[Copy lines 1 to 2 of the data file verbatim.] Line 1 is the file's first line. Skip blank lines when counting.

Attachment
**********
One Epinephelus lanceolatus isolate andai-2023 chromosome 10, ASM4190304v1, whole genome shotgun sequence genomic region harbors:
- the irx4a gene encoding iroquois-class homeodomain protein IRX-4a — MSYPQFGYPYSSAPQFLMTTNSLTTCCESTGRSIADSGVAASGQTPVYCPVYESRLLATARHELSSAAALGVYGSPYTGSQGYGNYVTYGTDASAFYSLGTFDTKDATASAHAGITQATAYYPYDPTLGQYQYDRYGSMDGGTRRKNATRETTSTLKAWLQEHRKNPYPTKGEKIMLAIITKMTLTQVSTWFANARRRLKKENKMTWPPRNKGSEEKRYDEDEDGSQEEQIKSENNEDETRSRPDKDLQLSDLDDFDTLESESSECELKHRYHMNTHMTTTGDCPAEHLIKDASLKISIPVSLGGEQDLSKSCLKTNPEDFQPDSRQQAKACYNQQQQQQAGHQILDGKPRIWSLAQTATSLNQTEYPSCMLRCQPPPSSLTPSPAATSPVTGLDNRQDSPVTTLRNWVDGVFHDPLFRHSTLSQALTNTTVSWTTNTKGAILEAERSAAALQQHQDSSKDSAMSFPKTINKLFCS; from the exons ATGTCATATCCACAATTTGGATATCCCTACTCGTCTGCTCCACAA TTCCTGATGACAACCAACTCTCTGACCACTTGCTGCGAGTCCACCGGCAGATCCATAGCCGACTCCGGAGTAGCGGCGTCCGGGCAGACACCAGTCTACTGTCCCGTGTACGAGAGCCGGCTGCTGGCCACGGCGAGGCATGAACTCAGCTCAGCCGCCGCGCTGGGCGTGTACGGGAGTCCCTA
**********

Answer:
One Epinephelus lanceolatus isolate andai-2023 chromosome 10, ASM4190304v1, whole genome shotgun sequence genomic region harbors:
- the irx4a gene encoding iroquois-class homeodomain protein IRX-4a — MSYPQFGYPYSSAPQFLMTTNSLTTCCESTGRSIADSGVAASGQTPVYCPVYESRLLATARHELSSAAALGVYGSPYTGSQGYGNYVTYGTDASAFYSLGTFDTKDATASAHAGITQATAYYPYDPTLGQYQYDRYGSMDGGTRRKNATRETTSTLKAWLQEHRKNPYPTKGEKIMLAIITKMTLTQVSTWFANARRRLKKENKMTWPPRNKGSEEKRYDEDEDGSQEEQIKSENNEDETRSRPDKDLQLSDLDDFDTLESESSECELKHRYHMNTHMTTTGDCPAEHLIKDASLKISIPVSLGGEQDLSKSCLKTNPEDFQPDSRQQAKACYNQQQQQQAGHQILDGKPRIWSLAQTATSLNQTEYPSCMLRCQPPPSSLTPSPAATSPVTGLDNRQDSPVTTLRNWVDGVFHDPLFRHSTLSQALTNTTVSWTTNTKGAILEAERSAAALQQHQDSSKDSAMSFPKTINKLFCS; from the exons ATGTCATATCCACAATTTGGATATCCCTACTCGTCTGCTCCACAA TTCCTGATGACAACCAACTCTCTGACCACTTGCTGCGAGTCCACCGGCAGATCCATAGCCGACTCCGGAGTAGCGGCGTCCGGGCAGACACCAGTCTACTGTCCCGTGTACGAGAGCCGGCTGCTGGCCACGGCGAGGCATGAACTCAGCTCAGCCGCCGCGCTGGGCGTGTACGGGAGTCCCTA